Tuesday, June 28, 2005

A Perfect World?

Hat tip to JT for sending me a link to this article in Christianity Today.

The article was written by the mother of a special needs child who is living with her family in France. Down's Syndrome is becoming virtually extinct in France due to advances in ultrasound technology and legalized abortion. In the article, the mother considers a world completely void of disability.

Here are some excerpts:

I tried to imagine a society devoid of people with disabilities. What if any and all babies with special needs were to be eliminated? What would a society look like if everyone were "normal," if we never had to make provisions and exceptions for people who are deaf, blind, mute, or lame?

Could it be that the special-needs, "imperfect" people have that balancing effect on society as a whole? How would love and compassion develop among people who were only surrounded by the lovely and intelligent? My children treasure nothing more than a smile or kiss, sometimes just eye contact, from their little brother. My nephew, who is a year younger than Michael, loves to help at his school with the class of students with special needs—or as he puts it, "the class like Michael." I see my husband kiss our son's often expressionless, crooked little face, and my heart nearly bursts with a love and joy that I can hardly contain.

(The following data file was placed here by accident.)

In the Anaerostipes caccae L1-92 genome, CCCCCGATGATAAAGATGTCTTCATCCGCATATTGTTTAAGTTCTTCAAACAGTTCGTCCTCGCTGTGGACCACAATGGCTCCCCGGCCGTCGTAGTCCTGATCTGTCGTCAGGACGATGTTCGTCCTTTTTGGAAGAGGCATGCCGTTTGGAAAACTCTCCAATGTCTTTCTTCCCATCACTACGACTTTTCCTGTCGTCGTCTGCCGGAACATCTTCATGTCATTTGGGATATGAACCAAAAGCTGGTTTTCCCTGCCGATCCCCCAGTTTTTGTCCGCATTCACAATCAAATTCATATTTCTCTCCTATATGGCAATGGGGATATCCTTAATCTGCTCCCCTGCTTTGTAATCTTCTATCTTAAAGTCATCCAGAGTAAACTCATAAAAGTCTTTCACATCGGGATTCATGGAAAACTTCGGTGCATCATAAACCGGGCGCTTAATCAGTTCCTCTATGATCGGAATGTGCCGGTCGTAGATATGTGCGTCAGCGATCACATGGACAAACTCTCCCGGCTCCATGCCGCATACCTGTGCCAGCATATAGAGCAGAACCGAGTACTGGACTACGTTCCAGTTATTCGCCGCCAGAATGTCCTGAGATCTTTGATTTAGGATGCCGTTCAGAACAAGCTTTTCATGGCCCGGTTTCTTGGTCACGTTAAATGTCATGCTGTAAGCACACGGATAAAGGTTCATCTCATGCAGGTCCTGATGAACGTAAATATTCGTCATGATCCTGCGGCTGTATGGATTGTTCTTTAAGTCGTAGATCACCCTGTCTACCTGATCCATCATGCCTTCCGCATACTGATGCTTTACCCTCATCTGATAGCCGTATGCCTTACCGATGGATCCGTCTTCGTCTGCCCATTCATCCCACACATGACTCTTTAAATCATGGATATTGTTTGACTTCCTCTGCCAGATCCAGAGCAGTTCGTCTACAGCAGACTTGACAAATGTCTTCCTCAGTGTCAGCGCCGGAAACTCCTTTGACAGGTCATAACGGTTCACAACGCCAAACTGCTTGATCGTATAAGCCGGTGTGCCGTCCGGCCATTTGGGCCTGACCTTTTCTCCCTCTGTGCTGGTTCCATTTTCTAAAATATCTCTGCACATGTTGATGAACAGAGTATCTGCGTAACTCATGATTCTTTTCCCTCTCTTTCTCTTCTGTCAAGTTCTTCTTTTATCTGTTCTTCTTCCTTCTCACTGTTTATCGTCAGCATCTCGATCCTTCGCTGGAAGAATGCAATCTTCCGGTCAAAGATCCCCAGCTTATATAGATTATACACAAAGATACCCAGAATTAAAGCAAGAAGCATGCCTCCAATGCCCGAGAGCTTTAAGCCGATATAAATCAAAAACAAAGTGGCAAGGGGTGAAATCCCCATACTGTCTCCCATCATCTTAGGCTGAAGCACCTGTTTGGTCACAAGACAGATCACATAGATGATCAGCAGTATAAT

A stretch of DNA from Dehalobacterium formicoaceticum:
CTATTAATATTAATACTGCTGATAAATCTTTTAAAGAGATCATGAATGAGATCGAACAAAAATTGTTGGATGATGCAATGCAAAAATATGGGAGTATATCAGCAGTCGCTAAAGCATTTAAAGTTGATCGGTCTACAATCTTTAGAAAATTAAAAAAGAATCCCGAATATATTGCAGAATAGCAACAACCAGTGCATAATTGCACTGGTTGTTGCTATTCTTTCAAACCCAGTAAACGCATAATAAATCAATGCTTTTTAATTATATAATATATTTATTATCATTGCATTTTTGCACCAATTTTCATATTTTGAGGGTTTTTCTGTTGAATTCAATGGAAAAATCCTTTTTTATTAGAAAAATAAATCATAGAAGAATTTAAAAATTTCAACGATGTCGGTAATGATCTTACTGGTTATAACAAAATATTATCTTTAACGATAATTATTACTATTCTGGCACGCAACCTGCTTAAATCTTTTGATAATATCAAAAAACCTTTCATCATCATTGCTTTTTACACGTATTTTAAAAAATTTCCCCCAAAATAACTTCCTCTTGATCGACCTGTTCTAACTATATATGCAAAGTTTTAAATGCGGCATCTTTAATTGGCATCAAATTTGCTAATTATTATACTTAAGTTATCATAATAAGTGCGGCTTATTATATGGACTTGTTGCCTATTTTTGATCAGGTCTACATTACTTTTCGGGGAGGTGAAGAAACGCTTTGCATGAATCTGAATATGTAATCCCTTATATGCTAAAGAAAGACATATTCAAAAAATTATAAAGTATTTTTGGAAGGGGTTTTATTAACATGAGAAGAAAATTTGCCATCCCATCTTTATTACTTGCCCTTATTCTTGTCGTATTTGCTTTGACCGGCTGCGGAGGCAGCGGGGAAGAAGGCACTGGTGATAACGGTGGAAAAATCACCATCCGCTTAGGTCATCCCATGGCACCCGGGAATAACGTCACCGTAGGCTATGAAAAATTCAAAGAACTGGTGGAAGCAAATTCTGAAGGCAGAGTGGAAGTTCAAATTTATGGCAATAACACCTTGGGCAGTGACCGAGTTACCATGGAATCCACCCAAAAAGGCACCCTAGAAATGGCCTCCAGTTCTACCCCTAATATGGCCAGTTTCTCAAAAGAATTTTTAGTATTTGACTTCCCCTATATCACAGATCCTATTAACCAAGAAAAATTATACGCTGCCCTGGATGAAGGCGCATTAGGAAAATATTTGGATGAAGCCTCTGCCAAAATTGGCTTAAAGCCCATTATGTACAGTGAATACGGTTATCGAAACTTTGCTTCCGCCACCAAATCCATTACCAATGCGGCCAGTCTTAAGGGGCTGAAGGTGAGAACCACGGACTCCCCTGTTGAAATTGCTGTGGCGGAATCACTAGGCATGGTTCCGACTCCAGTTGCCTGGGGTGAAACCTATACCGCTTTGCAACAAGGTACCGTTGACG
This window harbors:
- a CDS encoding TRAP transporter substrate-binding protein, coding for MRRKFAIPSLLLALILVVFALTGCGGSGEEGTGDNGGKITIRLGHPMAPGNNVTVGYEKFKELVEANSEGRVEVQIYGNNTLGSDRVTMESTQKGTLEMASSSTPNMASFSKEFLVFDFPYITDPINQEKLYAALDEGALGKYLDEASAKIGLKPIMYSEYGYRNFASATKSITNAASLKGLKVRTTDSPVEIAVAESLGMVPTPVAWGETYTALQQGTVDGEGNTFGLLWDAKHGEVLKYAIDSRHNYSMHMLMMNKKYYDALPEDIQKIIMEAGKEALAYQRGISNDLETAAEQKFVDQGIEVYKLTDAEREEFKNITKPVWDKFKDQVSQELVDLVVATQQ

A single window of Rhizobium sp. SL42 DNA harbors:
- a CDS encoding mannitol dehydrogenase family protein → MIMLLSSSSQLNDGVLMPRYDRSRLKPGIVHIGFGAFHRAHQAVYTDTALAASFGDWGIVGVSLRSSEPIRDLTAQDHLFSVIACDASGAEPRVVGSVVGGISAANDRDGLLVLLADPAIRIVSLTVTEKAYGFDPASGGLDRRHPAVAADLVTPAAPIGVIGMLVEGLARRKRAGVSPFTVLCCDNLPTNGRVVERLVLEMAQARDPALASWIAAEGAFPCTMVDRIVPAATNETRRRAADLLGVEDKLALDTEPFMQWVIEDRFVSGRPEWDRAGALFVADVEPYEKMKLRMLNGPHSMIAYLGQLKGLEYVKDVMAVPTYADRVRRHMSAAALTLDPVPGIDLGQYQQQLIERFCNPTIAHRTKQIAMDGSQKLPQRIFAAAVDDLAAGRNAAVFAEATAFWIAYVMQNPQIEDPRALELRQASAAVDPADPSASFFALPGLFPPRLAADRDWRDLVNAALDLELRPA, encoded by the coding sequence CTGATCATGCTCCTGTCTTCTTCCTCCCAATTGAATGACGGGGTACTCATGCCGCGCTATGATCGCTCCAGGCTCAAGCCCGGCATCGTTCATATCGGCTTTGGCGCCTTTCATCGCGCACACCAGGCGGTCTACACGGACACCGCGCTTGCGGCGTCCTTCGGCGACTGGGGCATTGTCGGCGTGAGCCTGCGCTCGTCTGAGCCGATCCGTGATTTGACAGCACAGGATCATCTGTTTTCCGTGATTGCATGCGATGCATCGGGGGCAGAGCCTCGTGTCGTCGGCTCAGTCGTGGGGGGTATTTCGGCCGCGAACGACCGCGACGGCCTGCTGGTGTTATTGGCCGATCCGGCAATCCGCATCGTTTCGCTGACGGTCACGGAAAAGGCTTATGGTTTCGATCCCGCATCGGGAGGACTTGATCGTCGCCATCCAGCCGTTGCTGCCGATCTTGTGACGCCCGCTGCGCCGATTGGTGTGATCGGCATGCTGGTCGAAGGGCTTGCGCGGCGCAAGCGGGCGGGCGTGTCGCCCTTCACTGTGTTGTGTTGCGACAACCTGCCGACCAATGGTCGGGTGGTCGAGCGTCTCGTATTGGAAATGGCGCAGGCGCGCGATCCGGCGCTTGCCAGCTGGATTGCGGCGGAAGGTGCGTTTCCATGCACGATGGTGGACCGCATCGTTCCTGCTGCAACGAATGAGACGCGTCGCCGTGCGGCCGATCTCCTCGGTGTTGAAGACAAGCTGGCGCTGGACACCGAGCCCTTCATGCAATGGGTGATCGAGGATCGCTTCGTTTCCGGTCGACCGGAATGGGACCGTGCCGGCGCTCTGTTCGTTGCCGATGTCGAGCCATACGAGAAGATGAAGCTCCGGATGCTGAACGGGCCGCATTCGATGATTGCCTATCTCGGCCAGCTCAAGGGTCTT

As I pondered this potential "perfect" society, one verse from the Bible kept coming to my mind: "Do nothing out of selfish ambition or vain conceit" (Phil. 2:3). Parenting a child with special needs makes living out this verse a little easier.

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